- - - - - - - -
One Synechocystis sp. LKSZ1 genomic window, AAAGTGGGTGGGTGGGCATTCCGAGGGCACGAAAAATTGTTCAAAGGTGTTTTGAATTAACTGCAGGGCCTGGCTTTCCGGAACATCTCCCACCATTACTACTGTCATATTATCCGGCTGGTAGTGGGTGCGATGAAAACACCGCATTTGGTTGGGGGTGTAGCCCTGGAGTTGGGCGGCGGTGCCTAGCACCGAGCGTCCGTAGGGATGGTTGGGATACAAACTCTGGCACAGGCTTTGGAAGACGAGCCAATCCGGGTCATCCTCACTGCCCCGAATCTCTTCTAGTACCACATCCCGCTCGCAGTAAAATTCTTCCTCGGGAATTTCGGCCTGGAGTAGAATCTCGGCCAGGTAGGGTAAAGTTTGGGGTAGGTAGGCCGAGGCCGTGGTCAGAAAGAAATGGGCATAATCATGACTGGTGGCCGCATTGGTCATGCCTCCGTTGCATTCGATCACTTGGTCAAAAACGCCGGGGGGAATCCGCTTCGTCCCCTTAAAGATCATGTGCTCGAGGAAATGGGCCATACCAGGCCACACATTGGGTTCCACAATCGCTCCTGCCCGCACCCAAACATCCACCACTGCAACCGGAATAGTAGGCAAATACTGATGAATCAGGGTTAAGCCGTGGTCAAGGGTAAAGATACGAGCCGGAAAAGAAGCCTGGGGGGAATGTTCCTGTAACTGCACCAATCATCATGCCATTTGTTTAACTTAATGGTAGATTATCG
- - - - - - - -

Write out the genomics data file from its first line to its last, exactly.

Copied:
One Synechocystis sp. LKSZ1 genomic window, AAAGTGGGTGGGTGGGCATTCCGAGGGCACGAAAAATTGTTCAAAGGTGTTTTGAATTAACTGCAGGGCCTGGCTTTCCGGAACATCTCCCACCATTACTACTGTCATATTATCCGGCTGGTAGTGGGTGCGATGAAAACACCGCATTTGGTTGGGGGTGTAGCCCTGGAGTTGGGCGGCGGTGCCTAGCACCGAGCGTCCGTAGGGATGGTTGGGATACAAACTCTGGCACAGGCTTTGGAAGACGAGCCAATCCGGGTCATCCTCACTGCCCCGAATCTCTTCTAGTACCACATCCCGCTCGCAGTAAAATTCTTCCTCGGGAATTTCGGCCTGGAGTAGAATCTCGGCCAGGTAGGGTAAAGTTTGGGGTAGGTAGGCCGAGGCCGTGGTCAGAAAGAAATGGGCATAATCATGACTGGTGGCCGCATTGGTCATGCCTCCGTTGCATTCGATCACTTGGTCAAAAACGCCGGGGGGAATCCGCTTCGTCCCCTTAAAGATCATGTGCTCGAGGAAATGGGCCATACCAGGCCACACATTGGGTTCCACAATCGCTCCTGCCCGCACCCAAACATCCACCACTGCAACCGGAATAGTAGGCAAATACTGATGAATCAGGGTTAAGCCGTGGTCAAGGGTAAAGATACGAGCCGGAAAAGAAGCCTGGGGGGAATGTTCCTGTAACTGCACCAATCATCATGCCATTTGTTTAACTTAATGGTAGATTATCG